For more information, click here.

Opioid Prescriptions Plunge to 15-Year Low

By Pat Anson, Editor

The volume of opioid prescriptions in the United States has fallen sharply and now stand at their lowest levels since 2003, according to data released by the Food and Drug Administration.

Over 74 million metric tons of opioid analgesics were dispensed in the first six months of 2018, down more than 16 percent from the first half of 2017. Opioid prescriptions have been declining for several years, but the trend appears to be accelerating as many doctors lower doses, write fewer prescriptions or simply discharge pain patients.

“These trends seem to suggest that the policy efforts that we’ve taken are working as providers, payers and patients are collectively reducing some of their use of prescription opioid analgesic drugs,” said FDA commissioner Scott Gottlieb, MD, in a statement.



"This graph confirms the perception that many of use have, that prescribing continues to decline," said Bob Twillman, PhD, Executive Director of Academy of Integrative Pain Management. "But, the question remains --what is the effect of this decreased prescribing on people with chronic pain?

"Measures of prescribing need to be matched with measures of patient function and quality of life, especially given evidence that decreased prescribing may actually be associated with increased suicide. All this measure really tells us is that the intense pressure from legislators, regulators, and payers has had its desired effect of driving down prescribing, even it there’s no evidence that it’s done anything else helpful."

While opioid prescriptions decline, overdoses continue to rise. According to preliminary data from the CDC, nearly 49,000 Americans died from opioid overdoses in 2017, over half of them due to illicit fentanyl and heroin, not prescription opioids.

“It isn’t necessarily the case that more people are suddenly switching from prescription opioids to these illicit drugs. The idea of people switching to illicit drugs isn’t new as an addiction expands, and some people have a harder time maintaining a supply of prescription drugs from doctors,” said Gottlieb. “What’s new is that more people are now switching to highly potent drugs that are far deadlier. That’s driven largely by the growing availability of the illicit fentanyls.”

Illicit fentanyl and its chemical cousins are synthetic opioids, 50 to 100 times more potent than morphine. They are produced largely by clandestine drug labs in China and then smuggled into the U.S., where they are often mixed with heroin, cocaine and counterfeit drugs.  A record 1,640 pounds of fentanyl and nearly 5,500 pounds of heroin have been seized by law enforcement so far this year; likely a small fraction of what’s available on the black market.

While the Trump administration has expanded efforts to stop the distribution and sale of illicit opioids, it also remains focused on reducing the supply of prescription opioids.  The FDA plans to develop new prescribing guidelines for treating short-term, acute pain that will likely set a cap on the number of pills that can be prescribed for certain medical conditions.

No more 30-day prescriptions for a tooth extraction or an appendectomy,” said Gottlieb.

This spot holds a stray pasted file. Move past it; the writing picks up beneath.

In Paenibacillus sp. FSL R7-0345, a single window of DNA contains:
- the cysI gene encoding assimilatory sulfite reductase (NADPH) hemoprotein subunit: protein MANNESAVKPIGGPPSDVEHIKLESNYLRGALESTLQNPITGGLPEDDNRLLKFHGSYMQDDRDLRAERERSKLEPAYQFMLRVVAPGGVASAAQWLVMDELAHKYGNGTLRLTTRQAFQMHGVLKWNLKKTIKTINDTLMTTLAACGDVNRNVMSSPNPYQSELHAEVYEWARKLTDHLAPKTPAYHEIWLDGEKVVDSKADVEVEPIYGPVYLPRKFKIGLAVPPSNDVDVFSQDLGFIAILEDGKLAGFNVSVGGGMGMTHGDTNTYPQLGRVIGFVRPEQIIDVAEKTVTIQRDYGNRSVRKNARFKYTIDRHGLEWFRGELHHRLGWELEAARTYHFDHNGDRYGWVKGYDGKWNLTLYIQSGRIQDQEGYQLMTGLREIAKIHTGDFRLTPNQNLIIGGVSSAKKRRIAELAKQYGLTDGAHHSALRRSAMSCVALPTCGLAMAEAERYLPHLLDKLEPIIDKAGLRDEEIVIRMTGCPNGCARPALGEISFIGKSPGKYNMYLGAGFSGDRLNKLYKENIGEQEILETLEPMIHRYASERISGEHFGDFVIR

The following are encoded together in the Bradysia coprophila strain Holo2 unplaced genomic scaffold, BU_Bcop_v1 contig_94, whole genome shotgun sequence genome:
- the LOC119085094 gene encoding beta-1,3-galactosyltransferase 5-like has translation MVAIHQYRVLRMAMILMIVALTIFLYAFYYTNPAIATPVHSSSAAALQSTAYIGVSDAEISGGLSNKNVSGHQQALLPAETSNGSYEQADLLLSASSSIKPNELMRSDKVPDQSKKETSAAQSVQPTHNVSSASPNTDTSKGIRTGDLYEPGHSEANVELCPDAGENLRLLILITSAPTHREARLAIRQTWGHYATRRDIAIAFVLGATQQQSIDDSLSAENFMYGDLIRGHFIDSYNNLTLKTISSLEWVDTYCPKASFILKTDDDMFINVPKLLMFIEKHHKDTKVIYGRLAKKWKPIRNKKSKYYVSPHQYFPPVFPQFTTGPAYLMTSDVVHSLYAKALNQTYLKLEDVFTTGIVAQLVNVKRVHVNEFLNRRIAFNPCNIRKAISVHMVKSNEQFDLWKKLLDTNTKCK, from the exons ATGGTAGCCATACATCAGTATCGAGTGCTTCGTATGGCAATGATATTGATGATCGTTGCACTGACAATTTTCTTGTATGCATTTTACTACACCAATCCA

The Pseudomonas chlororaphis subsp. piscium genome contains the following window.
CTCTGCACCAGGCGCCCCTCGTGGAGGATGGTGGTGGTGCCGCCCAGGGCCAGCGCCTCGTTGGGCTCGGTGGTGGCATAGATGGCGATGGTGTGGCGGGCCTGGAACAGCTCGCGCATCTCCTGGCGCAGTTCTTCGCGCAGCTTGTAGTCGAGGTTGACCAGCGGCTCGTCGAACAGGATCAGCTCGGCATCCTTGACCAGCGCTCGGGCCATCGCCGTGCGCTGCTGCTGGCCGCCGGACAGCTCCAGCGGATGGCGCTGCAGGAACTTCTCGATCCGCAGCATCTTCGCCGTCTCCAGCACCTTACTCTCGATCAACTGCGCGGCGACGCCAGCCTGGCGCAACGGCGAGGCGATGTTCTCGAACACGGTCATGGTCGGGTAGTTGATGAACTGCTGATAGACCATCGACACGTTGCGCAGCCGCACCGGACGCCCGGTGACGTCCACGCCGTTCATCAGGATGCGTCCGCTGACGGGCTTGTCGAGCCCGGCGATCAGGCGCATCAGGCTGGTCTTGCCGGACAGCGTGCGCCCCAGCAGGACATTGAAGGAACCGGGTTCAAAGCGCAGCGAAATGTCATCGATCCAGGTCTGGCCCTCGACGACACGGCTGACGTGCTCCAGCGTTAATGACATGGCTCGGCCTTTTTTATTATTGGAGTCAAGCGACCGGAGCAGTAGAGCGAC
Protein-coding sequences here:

The Justice Department also recently announced plans to lower production quotas by 10% next year for six widely prescribed opioid medications. The goal of the administration is to reduce opioid prescriptions by a third in the next three years. 

“The number of opioid prescriptions is only one of many factors and may not be the most important factor contributing to the opioid crisis. In fact, the U.S. is at a 15-year low in the amount of opioid prescribed but continues to see a surge of drug overdoses,” said Lynn Webster, MD, a pain management expert and past president of the American Academy of Pain Medicine.

“Much of the effort to curb the amount of prescription opioids has contributed to more suffering by people in chronic pain and possibly the increase in suicides.  It also hasn't done anything to curb the number of overdose deaths. Rather than being focused on number of pills or amount of opioid prescribed we need to focus on what is the best and most appropriate treatment for individual patients. When that is done properly, the right amount of opioids will be prescribed.”  

FDA to Develop Acute Pain Guidelines

By Pat Anson, Editor

The head of the U.S. Food and Drug Administration is following up on a promise to develop new federal prescribing guidelines for treating short-term, acute pain. But don't expect an overhaul of the CDC's controversial opioid guideline.

FDA commissioner Scott Gottlieb, MD, announced today that his agency has awarded a contract  to the National Academies of Sciences, Engineering, and Medicine (NASEM) to help develop guidelines for prescribing opioids for acute pain that results from specific medical conditions or procedures, such as wisdom tooth removal or post-operative pain.  

The CDC guideline takes a one-size-fits-all approach to chronic pain -- pain that lasts longer than three months -- and doesn't distinguish between pain from fibromyalgia, arthritis, neuropathy or any other medical condition.  

"We’ve contracted with NASEM to conduct a consensus study and issue a report on its findings. This work will begin with an identification and prioritization of procedures and conditions associated with acute pain for which opioid analgesics are commonly prescribed and where evidence-based clinical practice guidelines would help inform prescribing practices," Gottlieb said in a statement.


"We acknowledge the work of our colleagues at the U.S. Centers for Disease Control and Prevention (CDC) who have taken an initial step in developing federal guidelines on pain management and the use of opioids which are based on expert opinion. Our work seeks to build on that work by generating evidence-based guidelines where needed. The guidelines we generate would be distinct from this corresponding effort by the CDC, in that our effort would be indication-specific." 

Importantly, Gottlieb says NASEM will hold a series of public meetings and workshops, and seek input from "a broad range of stakeholders" from different medical specialties. The CDC guideline was initially developed with no public hearings and with little input from pain management experts.